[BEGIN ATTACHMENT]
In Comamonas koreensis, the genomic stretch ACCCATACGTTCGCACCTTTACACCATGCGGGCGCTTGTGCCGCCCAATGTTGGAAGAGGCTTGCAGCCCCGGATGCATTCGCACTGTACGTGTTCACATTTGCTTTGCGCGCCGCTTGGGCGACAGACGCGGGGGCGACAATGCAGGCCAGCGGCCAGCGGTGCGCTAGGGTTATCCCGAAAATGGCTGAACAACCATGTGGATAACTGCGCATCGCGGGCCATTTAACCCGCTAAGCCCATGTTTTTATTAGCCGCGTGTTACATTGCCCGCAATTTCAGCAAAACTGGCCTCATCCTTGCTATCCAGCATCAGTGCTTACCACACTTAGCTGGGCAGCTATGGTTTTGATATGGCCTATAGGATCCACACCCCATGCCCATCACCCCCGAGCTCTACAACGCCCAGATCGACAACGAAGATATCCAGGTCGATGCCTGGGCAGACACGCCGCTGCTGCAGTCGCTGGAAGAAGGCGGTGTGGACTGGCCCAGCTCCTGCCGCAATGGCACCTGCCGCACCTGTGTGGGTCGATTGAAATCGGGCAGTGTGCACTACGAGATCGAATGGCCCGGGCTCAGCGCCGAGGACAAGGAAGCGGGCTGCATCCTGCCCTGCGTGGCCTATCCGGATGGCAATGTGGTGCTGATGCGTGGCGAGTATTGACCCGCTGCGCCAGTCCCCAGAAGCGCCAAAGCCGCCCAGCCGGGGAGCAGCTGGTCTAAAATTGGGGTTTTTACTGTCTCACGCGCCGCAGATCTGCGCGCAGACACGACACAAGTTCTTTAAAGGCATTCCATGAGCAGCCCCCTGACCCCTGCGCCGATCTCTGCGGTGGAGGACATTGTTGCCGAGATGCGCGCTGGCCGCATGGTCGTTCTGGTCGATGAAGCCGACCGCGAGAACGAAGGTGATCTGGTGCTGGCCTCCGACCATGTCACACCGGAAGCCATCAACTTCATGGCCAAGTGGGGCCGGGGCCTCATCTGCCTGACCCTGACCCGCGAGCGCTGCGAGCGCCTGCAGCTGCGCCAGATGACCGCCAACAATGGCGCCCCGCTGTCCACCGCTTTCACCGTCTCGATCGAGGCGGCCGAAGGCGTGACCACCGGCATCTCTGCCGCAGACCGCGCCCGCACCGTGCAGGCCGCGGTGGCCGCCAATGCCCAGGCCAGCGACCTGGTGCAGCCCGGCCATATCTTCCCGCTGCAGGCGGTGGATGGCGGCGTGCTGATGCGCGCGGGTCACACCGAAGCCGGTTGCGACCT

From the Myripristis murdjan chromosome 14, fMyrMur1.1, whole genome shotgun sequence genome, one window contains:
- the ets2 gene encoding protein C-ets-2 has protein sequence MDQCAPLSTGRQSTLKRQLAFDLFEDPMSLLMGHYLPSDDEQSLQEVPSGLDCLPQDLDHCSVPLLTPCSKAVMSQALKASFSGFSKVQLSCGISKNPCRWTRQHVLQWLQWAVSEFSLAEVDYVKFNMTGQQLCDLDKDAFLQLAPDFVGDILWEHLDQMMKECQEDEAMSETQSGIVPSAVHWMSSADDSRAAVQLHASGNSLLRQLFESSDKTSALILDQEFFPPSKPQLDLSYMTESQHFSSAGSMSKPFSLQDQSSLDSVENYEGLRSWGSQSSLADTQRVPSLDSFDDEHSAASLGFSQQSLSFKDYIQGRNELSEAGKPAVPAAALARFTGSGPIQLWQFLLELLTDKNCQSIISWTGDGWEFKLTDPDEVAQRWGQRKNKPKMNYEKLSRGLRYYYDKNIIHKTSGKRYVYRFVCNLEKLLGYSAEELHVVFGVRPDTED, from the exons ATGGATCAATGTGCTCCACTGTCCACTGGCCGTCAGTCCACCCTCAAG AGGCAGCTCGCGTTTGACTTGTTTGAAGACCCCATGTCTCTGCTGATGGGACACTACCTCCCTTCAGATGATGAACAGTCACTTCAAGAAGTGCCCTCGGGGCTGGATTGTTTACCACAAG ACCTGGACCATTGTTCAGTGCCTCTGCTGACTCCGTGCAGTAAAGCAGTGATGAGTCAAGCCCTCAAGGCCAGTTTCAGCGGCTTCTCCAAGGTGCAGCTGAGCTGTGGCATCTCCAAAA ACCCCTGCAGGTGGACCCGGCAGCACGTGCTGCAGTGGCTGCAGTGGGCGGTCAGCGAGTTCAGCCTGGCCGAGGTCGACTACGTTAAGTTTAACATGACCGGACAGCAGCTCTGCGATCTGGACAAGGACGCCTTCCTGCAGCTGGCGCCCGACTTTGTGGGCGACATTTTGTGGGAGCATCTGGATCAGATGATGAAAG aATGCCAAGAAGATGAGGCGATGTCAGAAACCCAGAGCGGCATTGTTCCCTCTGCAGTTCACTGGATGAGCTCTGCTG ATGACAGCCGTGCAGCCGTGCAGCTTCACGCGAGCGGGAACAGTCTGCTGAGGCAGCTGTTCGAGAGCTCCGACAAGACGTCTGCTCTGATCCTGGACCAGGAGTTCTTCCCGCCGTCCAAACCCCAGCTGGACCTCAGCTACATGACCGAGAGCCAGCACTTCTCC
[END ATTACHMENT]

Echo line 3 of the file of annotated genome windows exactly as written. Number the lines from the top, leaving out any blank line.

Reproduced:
- the ets2 gene encoding protein C-ets-2 has protein sequence MDQCAPLSTGRQSTLKRQLAFDLFEDPMSLLMGHYLPSDDEQSLQEVPSGLDCLPQDLDHCSVPLLTPCSKAVMSQALKASFSGFSKVQLSCGISKNPCRWTRQHVLQWLQWAVSEFSLAEVDYVKFNMTGQQLCDLDKDAFLQLAPDFVGDILWEHLDQMMKECQEDEAMSETQSGIVPSAVHWMSSADDSRAAVQLHASGNSLLRQLFESSDKTSALILDQEFFPPSKPQLDLSYMTESQHFSSAGSMSKPFSLQDQSSLDSVENYEGLRSWGSQSSLADTQRVPSLDSFDDEHSAASLGFSQQSLSFKDYIQGRNELSEAGKPAVPAAALARFTGSGPIQLWQFLLELLTDKNCQSIISWTGDGWEFKLTDPDEVAQRWGQRKNKPKMNYEKLSRGLRYYYDKNIIHKTSGKRYVYRFVCNLEKLLGYSAEELHVVFGVRPDTED, from the exons ATGGATCAATGTGCTCCACTGTCCACTGGCCGTCAGTCCACCCTCAAG AGGCAGCTCGCGTTTGACTTGTTTGAAGACCCCATGTCTCTGCTGATGGGACACTACCTCCCTTCAGATGATGAACAGTCACTTCAAGAAGTGCCCTCGGGGCTGGATTGTTTACCACAAG ACCTGGACCATTGTTCAGTGCCTCTGCTGACTCCGTGCAGTAAAGCAGTGATGAGTCAAGCCCTCAAGGCCAGTTTCAGCGGCTTCTCCAAGGTGCAGCTGAGCTGTGGCATCTCCAAAA ACCCCTGCAGGTGGACCCGGCAGCACGTGCTGCAGTGGCTGCAGTGGGCGGTCAGCGAGTTCAGCCTGGCCGAGGTCGACTACGTTAAGTTTAACATGACCGGACAGCAGCTCTGCGATCTGGACAAGGACGCCTTCCTGCAGCTGGCGCCCGACTTTGTGGGCGACATTTTGTGGGAGCATCTGGATCAGATGATGAAAG aATGCCAAGAAGATGAGGCGATGTCAGAAACCCAGAGCGGCATTGTTCCCTCTGCAGTTCACTGGATGAGCTCTGCTG ATGACAGCCGTGCAGCCGTGCAGCTTCACGCGAGCGGGAACAGTCTGCTGAGGCAGCTGTTCGAGAGCTCCGACAAGACGTCTGCTCTGATCCTGGACCAGGAGTTCTTCCCGCCGTCCAAACCCCAGCTGGACCTCAGCTACATGACCGAGAGCCAGCACTTCTCC